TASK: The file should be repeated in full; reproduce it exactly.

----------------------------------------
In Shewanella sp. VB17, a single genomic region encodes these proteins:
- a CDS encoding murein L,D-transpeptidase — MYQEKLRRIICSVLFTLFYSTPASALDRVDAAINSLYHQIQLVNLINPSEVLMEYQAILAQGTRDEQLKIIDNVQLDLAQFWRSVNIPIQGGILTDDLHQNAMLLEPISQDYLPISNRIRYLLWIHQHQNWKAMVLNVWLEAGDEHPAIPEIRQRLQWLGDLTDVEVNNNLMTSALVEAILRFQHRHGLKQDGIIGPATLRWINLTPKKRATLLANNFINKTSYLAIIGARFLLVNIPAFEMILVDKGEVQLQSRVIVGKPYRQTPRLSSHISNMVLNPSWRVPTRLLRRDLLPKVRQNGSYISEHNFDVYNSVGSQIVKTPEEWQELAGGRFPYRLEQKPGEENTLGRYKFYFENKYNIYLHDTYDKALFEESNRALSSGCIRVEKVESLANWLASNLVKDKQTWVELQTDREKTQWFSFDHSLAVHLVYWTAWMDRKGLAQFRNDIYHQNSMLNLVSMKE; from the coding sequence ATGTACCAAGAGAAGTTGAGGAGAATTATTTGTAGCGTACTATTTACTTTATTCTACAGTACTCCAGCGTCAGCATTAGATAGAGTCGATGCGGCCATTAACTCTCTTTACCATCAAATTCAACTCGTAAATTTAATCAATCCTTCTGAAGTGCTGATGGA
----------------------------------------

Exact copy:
In Shewanella sp. VB17, a single genomic region encodes these proteins:
- a CDS encoding murein L,D-transpeptidase — MYQEKLRRIICSVLFTLFYSTPASALDRVDAAINSLYHQIQLVNLINPSEVLMEYQAILAQGTRDEQLKIIDNVQLDLAQFWRSVNIPIQGGILTDDLHQNAMLLEPISQDYLPISNRIRYLLWIHQHQNWKAMVLNVWLEAGDEHPAIPEIRQRLQWLGDLTDVEVNNNLMTSALVEAILRFQHRHGLKQDGIIGPATLRWINLTPKKRATLLANNFINKTSYLAIIGARFLLVNIPAFEMILVDKGEVQLQSRVIVGKPYRQTPRLSSHISNMVLNPSWRVPTRLLRRDLLPKVRQNGSYISEHNFDVYNSVGSQIVKTPEEWQELAGGRFPYRLEQKPGEENTLGRYKFYFENKYNIYLHDTYDKALFEESNRALSSGCIRVEKVESLANWLASNLVKDKQTWVELQTDREKTQWFSFDHSLAVHLVYWTAWMDRKGLAQFRNDIYHQNSMLNLVSMKE; from the coding sequence ATGTACCAAGAGAAGTTGAGGAGAATTATTTGTAGCGTACTATTTACTTTATTCTACAGTACTCCAGCGTCAGCATTAGATAGAGTCGATGCGGCCATTAACTCTCTTTACCATCAAATTCAACTCGTAAATTTAATCAATCCTTCTGAAGTGCTGATGGA